the approach suggested on the list (which is to call win32.Sleep(0,0), or
    actually remove this code from the scheduler completely.

    I'm actually most tempted by the final option, largely because this code
    was added in an earlier release as a way of making Axon & the scheduler
    more system friendly. Since we've now effectively gone from a busy wait
    loop to a scheduler that /can/ sleep waiting for threads [2] this means
    that code can be a lot more system friendly by default.

    [2] For example, rather than calling select with a timeout of zero in the
    main thread, it's now called with a timeout of 5s in a thread, which
    wakes up the scheduler when there's something to do. The pygame code
    does the same trick...

    That said, there is still whole chunks of code that busy run (such as the
    physics simulation, so I'm torn. Do I take the code you put forward, the
    solution put forward on the the list which I can't really check (since I
    don't have a windows box to test with right now (I will on Monday though)),
    or yank it out.

    I suppose the "correct" thing is to put your solution into Axon 1.5.1 - to
    get rid of the failure, and then to test Stefan's solution locally. My
    hesitation with regard to Stefan's solution is simply the fact that I
    don't tend to do a huge amount of coding under windows, and hence have
    greater concern there as a result.

    I'll get a release out with that fix either today or tomorrow, and then
    roll up Stefan's more detailed fix into the 1.5.2 release along with
    anything else that crops up over the next few days (hopefully nothing,
    but you never know).

    > This allows somethings to run eg
    >
    > AxonVisualiser.py --navelgaze
    >
    > but I'm not sure if the results are really unaffected by not having a
    > real yielder. The diagram appears, but doesn't seem to settle down.


    I don't think the AxonVisualiser would be particularly affected by
    this - any wobbling you'll see there is probably more down to the
    simple physics model the visualiser uses not having sufficient
    dampening for the layout you see. (The physics model was apparently
    originally written by Matt for a lava lamp simulator, but has turned
    out to be incredibly useful as a simple layout tool :)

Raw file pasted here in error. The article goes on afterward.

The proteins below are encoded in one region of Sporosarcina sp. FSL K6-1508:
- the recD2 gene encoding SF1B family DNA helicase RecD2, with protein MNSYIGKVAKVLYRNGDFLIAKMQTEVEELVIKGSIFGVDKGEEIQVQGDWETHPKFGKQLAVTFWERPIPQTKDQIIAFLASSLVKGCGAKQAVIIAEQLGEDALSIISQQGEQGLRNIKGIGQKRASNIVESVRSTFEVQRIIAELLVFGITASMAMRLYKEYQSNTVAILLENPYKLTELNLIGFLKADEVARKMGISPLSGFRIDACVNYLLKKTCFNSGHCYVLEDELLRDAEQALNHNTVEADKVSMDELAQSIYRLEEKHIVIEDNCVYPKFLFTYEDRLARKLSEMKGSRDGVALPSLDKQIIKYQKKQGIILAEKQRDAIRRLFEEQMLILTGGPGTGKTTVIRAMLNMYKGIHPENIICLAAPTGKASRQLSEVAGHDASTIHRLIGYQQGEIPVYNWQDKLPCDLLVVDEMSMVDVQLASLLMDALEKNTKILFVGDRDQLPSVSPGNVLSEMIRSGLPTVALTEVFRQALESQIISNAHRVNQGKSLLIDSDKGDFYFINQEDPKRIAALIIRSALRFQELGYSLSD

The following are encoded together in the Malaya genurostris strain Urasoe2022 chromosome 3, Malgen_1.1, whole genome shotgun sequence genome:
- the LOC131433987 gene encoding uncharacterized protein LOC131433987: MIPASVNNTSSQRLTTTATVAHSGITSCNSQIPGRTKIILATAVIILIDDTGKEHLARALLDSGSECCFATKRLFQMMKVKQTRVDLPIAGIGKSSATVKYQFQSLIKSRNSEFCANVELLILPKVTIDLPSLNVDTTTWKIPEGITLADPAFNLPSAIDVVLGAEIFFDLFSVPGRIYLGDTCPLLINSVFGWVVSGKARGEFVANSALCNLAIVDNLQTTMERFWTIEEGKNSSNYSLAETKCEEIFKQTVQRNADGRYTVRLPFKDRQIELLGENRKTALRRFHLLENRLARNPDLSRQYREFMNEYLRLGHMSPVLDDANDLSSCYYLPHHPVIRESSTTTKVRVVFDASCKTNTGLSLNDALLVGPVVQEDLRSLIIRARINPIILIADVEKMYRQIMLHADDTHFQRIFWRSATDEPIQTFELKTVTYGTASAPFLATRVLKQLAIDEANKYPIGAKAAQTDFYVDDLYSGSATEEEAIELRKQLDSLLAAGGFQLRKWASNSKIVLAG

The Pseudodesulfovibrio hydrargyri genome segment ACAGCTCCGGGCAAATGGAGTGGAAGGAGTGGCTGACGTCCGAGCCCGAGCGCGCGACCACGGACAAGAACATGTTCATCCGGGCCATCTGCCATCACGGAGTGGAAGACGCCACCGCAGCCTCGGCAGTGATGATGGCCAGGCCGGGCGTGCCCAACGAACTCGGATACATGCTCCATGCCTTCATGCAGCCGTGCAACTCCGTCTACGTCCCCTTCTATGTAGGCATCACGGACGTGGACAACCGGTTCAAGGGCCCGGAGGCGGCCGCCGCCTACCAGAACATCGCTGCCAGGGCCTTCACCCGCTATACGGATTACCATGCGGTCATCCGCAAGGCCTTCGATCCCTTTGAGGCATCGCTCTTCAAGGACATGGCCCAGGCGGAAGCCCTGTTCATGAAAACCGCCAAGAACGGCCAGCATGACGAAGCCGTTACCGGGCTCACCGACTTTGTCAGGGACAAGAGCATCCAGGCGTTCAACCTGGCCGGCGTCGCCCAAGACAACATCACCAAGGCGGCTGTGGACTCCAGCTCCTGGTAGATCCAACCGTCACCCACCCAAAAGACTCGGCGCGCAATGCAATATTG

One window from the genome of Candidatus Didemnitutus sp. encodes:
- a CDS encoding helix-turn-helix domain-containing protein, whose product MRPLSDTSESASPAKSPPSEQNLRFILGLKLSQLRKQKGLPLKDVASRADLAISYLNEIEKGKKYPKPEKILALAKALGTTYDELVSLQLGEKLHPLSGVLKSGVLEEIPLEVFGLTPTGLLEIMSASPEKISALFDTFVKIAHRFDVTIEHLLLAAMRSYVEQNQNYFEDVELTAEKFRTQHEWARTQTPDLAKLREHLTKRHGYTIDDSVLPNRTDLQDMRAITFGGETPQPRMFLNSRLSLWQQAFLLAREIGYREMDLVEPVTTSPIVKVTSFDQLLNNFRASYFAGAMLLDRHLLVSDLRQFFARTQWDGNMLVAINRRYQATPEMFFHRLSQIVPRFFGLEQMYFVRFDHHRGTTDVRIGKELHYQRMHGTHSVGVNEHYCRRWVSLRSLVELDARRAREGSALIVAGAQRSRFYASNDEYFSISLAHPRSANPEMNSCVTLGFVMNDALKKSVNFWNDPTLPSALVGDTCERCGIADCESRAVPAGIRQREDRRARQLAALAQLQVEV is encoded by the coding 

A little bit of manual assistance to spread things out can sometimes
    help it settle down though :)

    > whoops, forgot to say thanks as I think this is very nice work


    You're very welcome. If you have any other suggestions/ideas for
    improvement they'd be very welcome :)

    Personally, I think some of the most fun stuff right now being done by
    new people with it is coming from 2 of our summer of code students. One,
    Thomas, is working on 3D components (eg putting pygame components into a
    PyOpenGL display).

    The other is doing bittorrent related work, but has also written a webserver
    and IRC bot - both pretty much from scratch (at the protocol level) over
    the past month. (The other two students are working on encryption ideas for
    tools for communications - eg encrypted VoIP type things)

    Thomas's work (3D) is discussed here: http://thfsoc.blogspot.com/
    Ryan's code (Bit Torrent, webserver/client, IRC bot) is sitting here:
    * http://kamaelia.cvs.sourceforge.net/kamaelia/Sketches/RJL/

    Thanks for the bug fix/kind words!

    Regards,


    Michael.
     
    Michael, Jun 24, 2006
    #4
  5. Michael

    Matt Hammond Guest

    >> This allows somethings to run eg
    >>
    >> AxonVisualiser.py --navelgaze
    >>
    >> but I'm not sure if the results are really unaffected by not having a
    >> real yielder. The diagram appears, but doesn't seem to settle down.

    >
    > I don't think the AxonVisualiser would be particularly affected by
    > this - any wobbling you'll see there is probably more down to the
    > simple physics model the visualiser uses not having sufficient
    > dampening for the layout you see. (The physics model was apparently
    > originally written by Matt for a lava lamp simulator, but has turned
    > out to be incredibly useful as a simple layout tool :)
    >
    > A little bit of manual assistance to spread things out can sometimes
    > help it settle down though :)


    Michael's right: the wobble is due to the low level of dampening in the
    physics model and its discrete time step nature. Brief, non-methodical(!)
    experiments with increased dampening do lead to a more stable
    visualisation, but particles start to become 'sticky' and not always move
    when it would be helpful for them to do so!

    The physics code is not the fastest on the planet, so the number of
    simulation cycles per second is quite low - therefore to enable the
    particles to move quickly enough, the forces act quite strongly and the
    dampening is quite low. You therefore occasionally see a slight wobbling
    effect where a 'component' particle is being pulled and pushed quite
    strongly by its inbox and outbox particles in many different directions at
    once.



    Matt
    --
    | Matt Hammond
    | Research Engineer, Tech. Group, BBC, Kingswood Warren, Tadworth, Surrey,
    UK
    | http://kamaelia.sf.net/
    | http://www.bbc.co.uk/rd/
     
    Matt Hammond, Jun 26, 2006
    #5